The Guardian is counting the people killed by US law enforcement agencies this year. Read their stories and contribute to our ongoing, crowdsourced project
It made me cry because I thought about how, in 2010, about 70% of black children couldn’t swim, while only 42% of white children couldn’t. According to US Masters Swimming: “Overall, nine people per day drown in the United States; six out of the nine are people of color.” This is racism equalling death right here and McKinney will perpetuate this.
It made me cry to see, yet again, how being black makes one guilty until proven innocent in the United States. Respectability politics fail when a polite young black man says: “Sir, we just came here,” is told what he’s doing is illegal, is treated as a suspect and is told he’s “a part of the mob.” At the same time, Brooks, the videographer, said he was “basically invisible” to the police and so could shoot what was happening without his body controlled as every black body in sight had to be.
None of this is new to anyone paying attention. Nor is the officer who pulled the gun, Eric Casebolt, a “bad apple”: he was named 2008 Patrolman of the Year. All of this is business as usual.
But each black life harmed by racism is not simply a number: it is its own precious, beautiful life. To watch these beautiful young lives grotesquely injured was heartbreaking. White supremacy in America won’t let our black young children be kids, swim or receive congratulations while graduating without having the breath, light and life smothered right out of them.
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McKinney, Tex., Police Officer Resigns Over Incident Caught on Video
By ASHLEY SOUTHALL
JUNE 9, 2015
New York Times
A police officer in McKinney, Tex., who was seen on video pulling his gun on teenagers in swimsuits and shoving a young black girl’s face in the ground at a pool party has resigned, the police said Tuesday.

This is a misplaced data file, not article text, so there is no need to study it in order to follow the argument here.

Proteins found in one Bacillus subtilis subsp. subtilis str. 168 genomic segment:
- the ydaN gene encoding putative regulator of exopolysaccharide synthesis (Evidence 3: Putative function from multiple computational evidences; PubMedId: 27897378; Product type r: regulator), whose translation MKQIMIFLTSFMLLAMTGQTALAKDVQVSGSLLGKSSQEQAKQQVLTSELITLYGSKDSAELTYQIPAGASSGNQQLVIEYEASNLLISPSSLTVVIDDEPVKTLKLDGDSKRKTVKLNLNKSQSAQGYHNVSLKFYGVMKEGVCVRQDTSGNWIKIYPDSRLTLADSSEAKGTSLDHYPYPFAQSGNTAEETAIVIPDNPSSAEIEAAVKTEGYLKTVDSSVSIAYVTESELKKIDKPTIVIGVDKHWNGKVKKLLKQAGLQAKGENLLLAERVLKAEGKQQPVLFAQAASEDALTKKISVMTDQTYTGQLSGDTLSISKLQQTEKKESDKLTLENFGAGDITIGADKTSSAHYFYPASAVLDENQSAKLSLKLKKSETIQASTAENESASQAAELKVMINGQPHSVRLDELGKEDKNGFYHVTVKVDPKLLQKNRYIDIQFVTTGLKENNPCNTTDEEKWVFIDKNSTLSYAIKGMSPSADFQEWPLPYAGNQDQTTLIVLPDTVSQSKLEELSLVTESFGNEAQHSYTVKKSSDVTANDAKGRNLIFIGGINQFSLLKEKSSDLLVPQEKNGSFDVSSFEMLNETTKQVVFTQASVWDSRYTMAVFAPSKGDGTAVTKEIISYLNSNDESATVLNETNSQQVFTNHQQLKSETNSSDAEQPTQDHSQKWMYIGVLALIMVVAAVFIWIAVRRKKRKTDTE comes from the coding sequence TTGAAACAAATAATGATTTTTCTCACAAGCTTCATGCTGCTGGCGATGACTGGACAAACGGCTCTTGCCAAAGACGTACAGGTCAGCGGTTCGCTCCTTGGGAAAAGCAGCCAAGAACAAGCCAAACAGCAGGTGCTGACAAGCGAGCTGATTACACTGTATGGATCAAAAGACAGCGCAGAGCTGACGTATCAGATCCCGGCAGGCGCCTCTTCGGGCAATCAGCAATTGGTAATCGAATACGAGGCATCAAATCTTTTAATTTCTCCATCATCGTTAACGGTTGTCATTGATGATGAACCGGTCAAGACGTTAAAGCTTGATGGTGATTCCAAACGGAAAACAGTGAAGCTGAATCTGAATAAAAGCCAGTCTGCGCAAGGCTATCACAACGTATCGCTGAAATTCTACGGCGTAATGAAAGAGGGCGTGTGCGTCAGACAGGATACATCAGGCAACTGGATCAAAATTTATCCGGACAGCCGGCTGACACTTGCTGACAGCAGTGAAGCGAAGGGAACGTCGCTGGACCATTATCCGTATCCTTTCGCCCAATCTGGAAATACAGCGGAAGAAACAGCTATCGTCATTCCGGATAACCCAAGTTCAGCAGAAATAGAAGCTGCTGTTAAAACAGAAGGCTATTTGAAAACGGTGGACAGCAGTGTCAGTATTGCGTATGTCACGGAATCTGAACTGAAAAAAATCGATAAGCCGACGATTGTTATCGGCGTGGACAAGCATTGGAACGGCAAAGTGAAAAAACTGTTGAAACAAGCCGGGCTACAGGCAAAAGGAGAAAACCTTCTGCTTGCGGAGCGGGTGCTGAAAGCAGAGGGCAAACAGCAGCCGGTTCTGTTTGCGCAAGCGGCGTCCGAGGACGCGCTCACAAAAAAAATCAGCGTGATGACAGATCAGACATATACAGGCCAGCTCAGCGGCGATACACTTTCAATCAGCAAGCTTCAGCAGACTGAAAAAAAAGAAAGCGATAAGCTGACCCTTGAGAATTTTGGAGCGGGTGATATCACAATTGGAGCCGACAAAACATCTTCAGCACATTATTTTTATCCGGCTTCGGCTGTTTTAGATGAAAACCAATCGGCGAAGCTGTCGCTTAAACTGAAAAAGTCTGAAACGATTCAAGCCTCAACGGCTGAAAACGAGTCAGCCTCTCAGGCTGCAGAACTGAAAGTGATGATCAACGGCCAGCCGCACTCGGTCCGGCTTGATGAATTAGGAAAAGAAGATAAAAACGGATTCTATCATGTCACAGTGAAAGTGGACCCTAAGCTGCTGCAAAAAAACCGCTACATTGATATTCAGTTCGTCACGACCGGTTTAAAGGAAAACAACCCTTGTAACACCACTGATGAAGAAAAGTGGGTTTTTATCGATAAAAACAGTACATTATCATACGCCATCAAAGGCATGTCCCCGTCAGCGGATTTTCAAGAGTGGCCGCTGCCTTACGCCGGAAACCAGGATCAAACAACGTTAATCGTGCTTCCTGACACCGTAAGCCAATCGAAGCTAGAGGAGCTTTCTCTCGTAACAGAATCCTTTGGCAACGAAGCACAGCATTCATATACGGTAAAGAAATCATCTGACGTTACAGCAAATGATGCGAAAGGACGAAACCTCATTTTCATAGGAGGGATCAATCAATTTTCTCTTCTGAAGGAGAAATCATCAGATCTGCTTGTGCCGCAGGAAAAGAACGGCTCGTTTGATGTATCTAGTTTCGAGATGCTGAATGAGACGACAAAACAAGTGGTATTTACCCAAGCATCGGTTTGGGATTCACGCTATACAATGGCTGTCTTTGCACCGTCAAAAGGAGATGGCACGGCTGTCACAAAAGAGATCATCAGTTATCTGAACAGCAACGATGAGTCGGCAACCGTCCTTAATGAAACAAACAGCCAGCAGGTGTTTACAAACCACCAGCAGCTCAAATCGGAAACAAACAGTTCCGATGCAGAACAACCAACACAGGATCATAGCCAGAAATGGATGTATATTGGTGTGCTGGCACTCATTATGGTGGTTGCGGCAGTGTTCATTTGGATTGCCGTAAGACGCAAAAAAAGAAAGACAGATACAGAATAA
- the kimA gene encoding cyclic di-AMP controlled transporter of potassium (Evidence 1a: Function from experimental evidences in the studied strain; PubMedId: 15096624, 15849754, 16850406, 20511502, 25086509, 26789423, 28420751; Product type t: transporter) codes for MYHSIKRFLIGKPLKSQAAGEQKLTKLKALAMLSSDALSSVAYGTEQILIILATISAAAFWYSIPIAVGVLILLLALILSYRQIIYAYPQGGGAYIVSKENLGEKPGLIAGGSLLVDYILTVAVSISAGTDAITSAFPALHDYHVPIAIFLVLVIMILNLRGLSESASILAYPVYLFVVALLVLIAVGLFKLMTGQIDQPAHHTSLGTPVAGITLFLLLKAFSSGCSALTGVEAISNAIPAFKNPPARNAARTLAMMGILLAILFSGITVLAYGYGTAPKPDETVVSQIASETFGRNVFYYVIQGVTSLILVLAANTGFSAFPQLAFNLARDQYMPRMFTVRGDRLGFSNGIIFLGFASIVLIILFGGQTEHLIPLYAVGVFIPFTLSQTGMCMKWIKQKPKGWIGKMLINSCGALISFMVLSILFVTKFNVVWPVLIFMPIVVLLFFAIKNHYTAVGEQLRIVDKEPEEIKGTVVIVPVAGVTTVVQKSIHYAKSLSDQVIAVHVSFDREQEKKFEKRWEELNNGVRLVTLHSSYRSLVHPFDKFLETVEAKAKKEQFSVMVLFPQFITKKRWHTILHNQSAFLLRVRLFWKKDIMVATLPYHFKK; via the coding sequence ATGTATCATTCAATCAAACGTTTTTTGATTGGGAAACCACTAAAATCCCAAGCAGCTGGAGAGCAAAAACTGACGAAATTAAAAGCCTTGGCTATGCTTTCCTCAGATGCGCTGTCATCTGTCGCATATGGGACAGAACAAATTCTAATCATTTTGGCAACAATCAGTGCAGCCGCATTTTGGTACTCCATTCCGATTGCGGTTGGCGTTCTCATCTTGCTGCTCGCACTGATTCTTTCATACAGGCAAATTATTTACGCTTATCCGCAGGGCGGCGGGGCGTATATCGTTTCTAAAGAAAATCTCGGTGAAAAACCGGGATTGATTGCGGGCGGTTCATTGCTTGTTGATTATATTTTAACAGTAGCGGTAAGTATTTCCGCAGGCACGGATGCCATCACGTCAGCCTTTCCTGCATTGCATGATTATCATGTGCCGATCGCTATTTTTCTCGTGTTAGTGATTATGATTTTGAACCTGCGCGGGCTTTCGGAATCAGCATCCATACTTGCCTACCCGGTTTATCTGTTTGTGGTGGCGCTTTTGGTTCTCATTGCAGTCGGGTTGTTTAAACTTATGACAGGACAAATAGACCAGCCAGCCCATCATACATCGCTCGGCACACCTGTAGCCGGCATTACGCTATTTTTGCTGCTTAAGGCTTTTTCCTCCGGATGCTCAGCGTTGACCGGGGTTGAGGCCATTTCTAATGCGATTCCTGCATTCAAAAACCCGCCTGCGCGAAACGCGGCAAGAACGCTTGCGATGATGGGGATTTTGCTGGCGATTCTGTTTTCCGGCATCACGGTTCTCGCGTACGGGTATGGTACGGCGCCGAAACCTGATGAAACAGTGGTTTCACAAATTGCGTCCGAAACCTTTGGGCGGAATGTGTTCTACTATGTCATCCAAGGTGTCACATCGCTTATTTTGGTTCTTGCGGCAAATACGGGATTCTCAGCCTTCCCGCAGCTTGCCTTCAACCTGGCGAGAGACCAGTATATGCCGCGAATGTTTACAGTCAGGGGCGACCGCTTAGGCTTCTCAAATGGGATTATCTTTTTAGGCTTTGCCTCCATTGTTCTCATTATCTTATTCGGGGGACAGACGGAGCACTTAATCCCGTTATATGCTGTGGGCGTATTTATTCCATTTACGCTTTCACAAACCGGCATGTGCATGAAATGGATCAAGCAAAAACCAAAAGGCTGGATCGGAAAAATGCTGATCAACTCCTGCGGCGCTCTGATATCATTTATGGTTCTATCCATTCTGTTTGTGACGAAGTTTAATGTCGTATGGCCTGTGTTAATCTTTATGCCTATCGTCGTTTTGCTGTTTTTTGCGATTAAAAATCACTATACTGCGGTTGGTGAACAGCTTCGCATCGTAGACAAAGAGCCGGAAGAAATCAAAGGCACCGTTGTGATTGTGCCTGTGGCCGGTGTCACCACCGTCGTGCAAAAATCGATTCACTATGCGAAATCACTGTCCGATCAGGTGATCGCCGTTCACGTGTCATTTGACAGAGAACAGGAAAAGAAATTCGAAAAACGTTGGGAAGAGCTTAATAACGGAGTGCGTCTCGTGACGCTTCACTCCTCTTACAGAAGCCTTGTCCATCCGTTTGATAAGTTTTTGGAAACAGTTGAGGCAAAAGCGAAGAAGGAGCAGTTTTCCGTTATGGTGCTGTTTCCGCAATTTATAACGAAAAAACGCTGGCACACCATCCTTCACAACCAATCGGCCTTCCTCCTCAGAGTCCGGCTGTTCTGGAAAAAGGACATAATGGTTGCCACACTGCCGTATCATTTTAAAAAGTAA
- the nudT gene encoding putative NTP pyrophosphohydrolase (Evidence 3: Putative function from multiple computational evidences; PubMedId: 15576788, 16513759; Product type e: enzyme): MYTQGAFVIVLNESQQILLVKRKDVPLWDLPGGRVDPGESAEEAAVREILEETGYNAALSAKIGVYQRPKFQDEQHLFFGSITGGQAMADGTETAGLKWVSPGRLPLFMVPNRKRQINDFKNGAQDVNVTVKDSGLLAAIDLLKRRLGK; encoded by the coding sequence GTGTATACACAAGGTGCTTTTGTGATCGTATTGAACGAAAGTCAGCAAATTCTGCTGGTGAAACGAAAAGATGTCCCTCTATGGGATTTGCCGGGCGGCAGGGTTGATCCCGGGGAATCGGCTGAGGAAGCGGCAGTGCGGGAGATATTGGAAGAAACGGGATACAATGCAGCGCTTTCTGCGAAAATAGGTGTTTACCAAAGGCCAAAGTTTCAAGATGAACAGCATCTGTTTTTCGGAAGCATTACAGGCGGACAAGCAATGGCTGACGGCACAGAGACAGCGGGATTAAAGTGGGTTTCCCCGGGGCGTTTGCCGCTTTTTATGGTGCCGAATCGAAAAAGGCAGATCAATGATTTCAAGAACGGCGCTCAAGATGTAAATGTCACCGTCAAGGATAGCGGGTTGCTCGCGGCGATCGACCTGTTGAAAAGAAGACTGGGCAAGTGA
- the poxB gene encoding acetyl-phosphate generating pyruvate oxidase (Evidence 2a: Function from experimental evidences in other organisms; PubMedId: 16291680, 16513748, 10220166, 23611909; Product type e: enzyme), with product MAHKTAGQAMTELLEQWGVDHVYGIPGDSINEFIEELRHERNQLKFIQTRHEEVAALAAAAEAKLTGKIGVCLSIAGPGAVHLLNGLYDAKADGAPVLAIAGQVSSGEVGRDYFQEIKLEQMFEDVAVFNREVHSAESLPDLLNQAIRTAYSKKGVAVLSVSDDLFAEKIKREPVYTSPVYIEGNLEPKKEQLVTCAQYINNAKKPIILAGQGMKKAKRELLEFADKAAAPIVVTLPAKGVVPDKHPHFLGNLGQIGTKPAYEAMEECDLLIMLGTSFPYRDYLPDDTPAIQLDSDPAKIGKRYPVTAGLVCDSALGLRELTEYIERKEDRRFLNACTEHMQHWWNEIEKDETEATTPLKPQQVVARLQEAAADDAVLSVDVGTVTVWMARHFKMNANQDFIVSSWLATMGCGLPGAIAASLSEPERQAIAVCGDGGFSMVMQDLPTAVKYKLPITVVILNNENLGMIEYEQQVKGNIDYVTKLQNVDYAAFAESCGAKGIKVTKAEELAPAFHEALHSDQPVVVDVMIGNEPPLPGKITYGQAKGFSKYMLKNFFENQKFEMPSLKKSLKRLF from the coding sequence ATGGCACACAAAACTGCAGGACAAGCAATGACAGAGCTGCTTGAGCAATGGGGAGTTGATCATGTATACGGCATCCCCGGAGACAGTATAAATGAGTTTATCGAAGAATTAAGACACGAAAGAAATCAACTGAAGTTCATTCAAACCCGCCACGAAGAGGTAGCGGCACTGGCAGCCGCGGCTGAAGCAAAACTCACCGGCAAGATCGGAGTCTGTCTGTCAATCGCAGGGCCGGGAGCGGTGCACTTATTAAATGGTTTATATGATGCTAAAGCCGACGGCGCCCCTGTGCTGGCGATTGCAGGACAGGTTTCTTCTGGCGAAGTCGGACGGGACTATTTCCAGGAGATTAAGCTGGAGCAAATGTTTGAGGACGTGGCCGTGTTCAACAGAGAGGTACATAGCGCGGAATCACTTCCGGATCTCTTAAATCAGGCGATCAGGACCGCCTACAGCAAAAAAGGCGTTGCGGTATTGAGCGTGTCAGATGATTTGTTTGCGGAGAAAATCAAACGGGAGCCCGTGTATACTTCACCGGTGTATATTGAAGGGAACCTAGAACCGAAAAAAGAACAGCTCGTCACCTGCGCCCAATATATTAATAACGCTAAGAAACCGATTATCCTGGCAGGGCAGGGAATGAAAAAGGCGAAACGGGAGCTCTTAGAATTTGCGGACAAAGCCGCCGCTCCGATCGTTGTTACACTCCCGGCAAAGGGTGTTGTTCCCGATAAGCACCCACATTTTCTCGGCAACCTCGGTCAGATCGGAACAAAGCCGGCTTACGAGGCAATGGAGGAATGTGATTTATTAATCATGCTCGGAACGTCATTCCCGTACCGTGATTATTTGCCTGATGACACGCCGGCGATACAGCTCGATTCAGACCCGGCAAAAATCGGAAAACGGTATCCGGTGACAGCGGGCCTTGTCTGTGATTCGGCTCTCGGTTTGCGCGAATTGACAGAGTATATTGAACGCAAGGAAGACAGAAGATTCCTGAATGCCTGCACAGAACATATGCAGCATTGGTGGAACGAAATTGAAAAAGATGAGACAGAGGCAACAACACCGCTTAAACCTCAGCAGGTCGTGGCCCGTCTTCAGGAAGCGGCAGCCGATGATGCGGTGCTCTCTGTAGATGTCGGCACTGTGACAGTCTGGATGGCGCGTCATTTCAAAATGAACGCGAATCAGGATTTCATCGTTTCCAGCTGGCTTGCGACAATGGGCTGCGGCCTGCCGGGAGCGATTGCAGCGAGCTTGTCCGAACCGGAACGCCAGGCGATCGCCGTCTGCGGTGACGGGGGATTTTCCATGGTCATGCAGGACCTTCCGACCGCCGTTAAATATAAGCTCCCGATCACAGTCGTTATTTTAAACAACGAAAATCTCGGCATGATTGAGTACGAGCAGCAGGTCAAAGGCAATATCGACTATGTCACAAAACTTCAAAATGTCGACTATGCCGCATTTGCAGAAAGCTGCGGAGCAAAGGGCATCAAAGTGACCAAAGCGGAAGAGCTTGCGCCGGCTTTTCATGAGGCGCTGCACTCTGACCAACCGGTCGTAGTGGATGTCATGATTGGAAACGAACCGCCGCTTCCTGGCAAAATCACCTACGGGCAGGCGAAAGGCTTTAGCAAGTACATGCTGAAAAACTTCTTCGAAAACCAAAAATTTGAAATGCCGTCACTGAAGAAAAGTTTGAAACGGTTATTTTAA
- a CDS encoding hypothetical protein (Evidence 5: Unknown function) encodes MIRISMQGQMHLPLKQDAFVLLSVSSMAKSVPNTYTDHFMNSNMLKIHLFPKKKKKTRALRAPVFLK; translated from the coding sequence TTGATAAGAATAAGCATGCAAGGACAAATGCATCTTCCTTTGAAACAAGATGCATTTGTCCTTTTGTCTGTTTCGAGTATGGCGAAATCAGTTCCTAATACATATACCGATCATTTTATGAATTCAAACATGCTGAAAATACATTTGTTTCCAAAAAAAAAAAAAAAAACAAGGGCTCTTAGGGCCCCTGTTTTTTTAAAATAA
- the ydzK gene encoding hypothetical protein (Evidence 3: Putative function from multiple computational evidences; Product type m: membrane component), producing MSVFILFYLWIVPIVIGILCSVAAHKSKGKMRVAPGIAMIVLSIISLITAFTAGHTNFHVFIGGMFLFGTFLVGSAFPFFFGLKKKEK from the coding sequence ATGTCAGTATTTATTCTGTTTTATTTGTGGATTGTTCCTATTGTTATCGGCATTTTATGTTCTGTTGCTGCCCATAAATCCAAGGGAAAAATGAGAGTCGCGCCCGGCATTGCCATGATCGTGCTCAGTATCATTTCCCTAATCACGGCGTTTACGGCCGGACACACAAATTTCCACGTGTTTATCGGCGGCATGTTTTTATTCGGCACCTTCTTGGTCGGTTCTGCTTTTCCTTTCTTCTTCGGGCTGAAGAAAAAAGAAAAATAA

Cpl. David Eric Casebolt, who had been placed on administrative leave after the episode on Friday, remains under investigation, Chief Greg Conley said at a news conference. The corporal will keep his pension and benefits, the police chief said.
“Our policies, our training, our practice doesn’t support his actions,” Chief Conley said. “He came into the call out of control, and as the video shows was out of control during the incident.”
The video was taken on a cellphone and posted to YouTube, where it set off another in a recent series of debates involving race and police tactics. The police said Corporal Casebolt and other officers were responding to a call about a fight and a disturbance at a community pool in Craig Ranch, a racially diverse subdivision north of Dallas.
Protesters gathered Monday at a swimming pool in McKinney, Tex., where a police officer last week was recorded throwing a teenage girl to the ground.
Jarring Image of Police’s Use of Force at Texas Pool Party
JUNE 8, 2015
Related in Opinion:
Op-Ed Contributor: Who Gets to Go to the Pool?
JUNE 10, 2015
Greg Willis, the district attorney for Collin County, said in a statement on Tuesday that his office had received numerous inquiries about the case.
“We share the public’s legitimate interest in a full and fair investigation of this matter,” he said. “We are currently awaiting the results of the McKinney Police Department’s investigation and ask for patience as their investigation continues.”
A video shows a police officer detaining a girl on Friday and pulling a gun on other teenagers after a disturbance at a neighborhood pool party in McKinney, Tex. By YouTube/Brandon Brooks on Publish Date June 8, 2015.
The mayor and police chief of McKinney, Texas commented on Cpl. Eric Casebolt's resignation, calling his actions "out of control", referring to Casebolt throwing a black female teenager to the ground.